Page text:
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Detecting An Improperly Cloned VM


Detecting An Improperly Cloned VM

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Dave Mason
Dave Mason
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One of our production servers (a SQL Server host) was "cloned" to make a secondary test environment. The source server is a virtual machine (VMWare vSphere environment) joined to a domain and with a static IP address.

When the cloned VM was powered on, the virtual network adapter was enabled. The computer name was not changed. Neither was the IP address. Somehow, those two servers with the same DNS name and IP address co-existed on the same domain for several days--maybe as much as a week.

Each server was running identical SQL Agent backup jobs. Backup jobs for exactly one of the two servers would fail every time. The email alert I received referenced the DNS name of the server, so I don't know which server "won". I now have up to a week of db backups that are inconsistent at best, and possibly worthless. I have to compare data from both servers and try to determine if sql transactions intended for the source and transactions intended for the clone were applied to both servers or one server. If it was one server, was it consistently the same server? I fear there may be a "cross-contamination" mess to clean up.

Whether it's carelessness or ignorance, people make mistakes. I can accept this. So let's assume it might happen again. I know how to fix the problem. But how do I detect it?

Note: I am not looking for instructions or advice on how to clone a VM. I am not the one given that task. I'm wondering if there is a way to quickly (or immediately) detect when two computers/workstations/VM's have the same DNS name and/or IP address.

Dave MasonSeminole County, FL
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Dave Mason (11/20/2014)
One of our production servers (a SQL Server host) was "cloned" to make a secondary test environment. The source server is a virtual machine (VMWare vSphere environment) joined to a domain and with a static IP address.

When the cloned VM was powered on, the virtual network adapter was enabled. The computer name was not changed. Neither was the IP address. Somehow, those two servers with the same DNS name and IP address co-existed on the same domain for several days--maybe as much as a week.

Each server was running identical SQL Agent backup jobs. Backup jobs for exactly one of the two servers would fail every time. The email alert I received referenced the DNS name of the server, so I don't know which server "won". I now have up to a week of db backups that are inconsistent at best, and possibly worthless. I have to compare data from both servers and try to determine if sql transactions intended for the source and transactions intended for the clone were applied to both servers or one server. If it was one server, was it consistently the same server? I fear there may be a "cross-contamination" mess to clean up.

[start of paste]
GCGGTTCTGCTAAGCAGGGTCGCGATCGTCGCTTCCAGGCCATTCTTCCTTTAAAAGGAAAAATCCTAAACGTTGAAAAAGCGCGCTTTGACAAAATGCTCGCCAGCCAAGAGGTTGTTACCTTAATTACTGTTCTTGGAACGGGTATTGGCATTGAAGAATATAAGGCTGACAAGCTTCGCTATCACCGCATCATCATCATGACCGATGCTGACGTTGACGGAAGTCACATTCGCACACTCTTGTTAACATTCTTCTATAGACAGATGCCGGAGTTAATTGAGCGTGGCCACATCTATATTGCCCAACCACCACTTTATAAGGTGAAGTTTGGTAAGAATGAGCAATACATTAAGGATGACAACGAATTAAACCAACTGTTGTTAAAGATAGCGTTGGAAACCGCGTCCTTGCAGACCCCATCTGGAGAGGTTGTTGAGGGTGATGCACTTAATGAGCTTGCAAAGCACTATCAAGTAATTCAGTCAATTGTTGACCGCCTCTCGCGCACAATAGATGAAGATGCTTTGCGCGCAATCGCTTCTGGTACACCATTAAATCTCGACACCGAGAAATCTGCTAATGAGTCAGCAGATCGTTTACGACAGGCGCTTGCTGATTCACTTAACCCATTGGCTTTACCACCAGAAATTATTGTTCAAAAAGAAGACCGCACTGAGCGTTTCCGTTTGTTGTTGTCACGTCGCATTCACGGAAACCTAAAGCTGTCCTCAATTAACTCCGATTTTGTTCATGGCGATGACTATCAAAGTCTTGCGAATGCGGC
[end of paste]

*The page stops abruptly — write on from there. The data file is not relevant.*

Whether it's carelessness or ignorance, people make mistakes. I can accept this. So let's assume it might happen again. I know how to fix the problem. But how do I detect it?

Note: I am not looking for instructions or advice on how to clone a VM. I am not the one given that task. I'm wondering if there is a way to quickly (or immediately) detect when two computers/workstations/VM's have the same DNS name and/or IP address.


I don't think so. Unless you scan your IPs, which may NOT be ok in your environment as that's why hackers usually do when getting into a network. You basically will have to wait until a VM gets out of network due a duplicate IP.

A workaround though, would be checking the VM SID, and that's way less intrusive and actually easy. I did that few months ago and that's how I detected improperly cloned machines in my environment. I can't remember the tool I use, but was a command prompt type of tool. If the SID is the same, chances are high that the IPs are also the same.
Dave Mason
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I decided to run a "check" at startup that would try to determine if the SQL instance had been cloned.

TLDR: Hard-code the SQL host machine name and domain in a stored proc and compare those values to SERVERPROPERTY(N'MachineName') and DEFAULT_DOMAIN(). Do something drastic if the values don't match.

If anyone is interested, I blogged about it: SQL Server: Attack Of The Clones

Dave MasonSeminole County, FL
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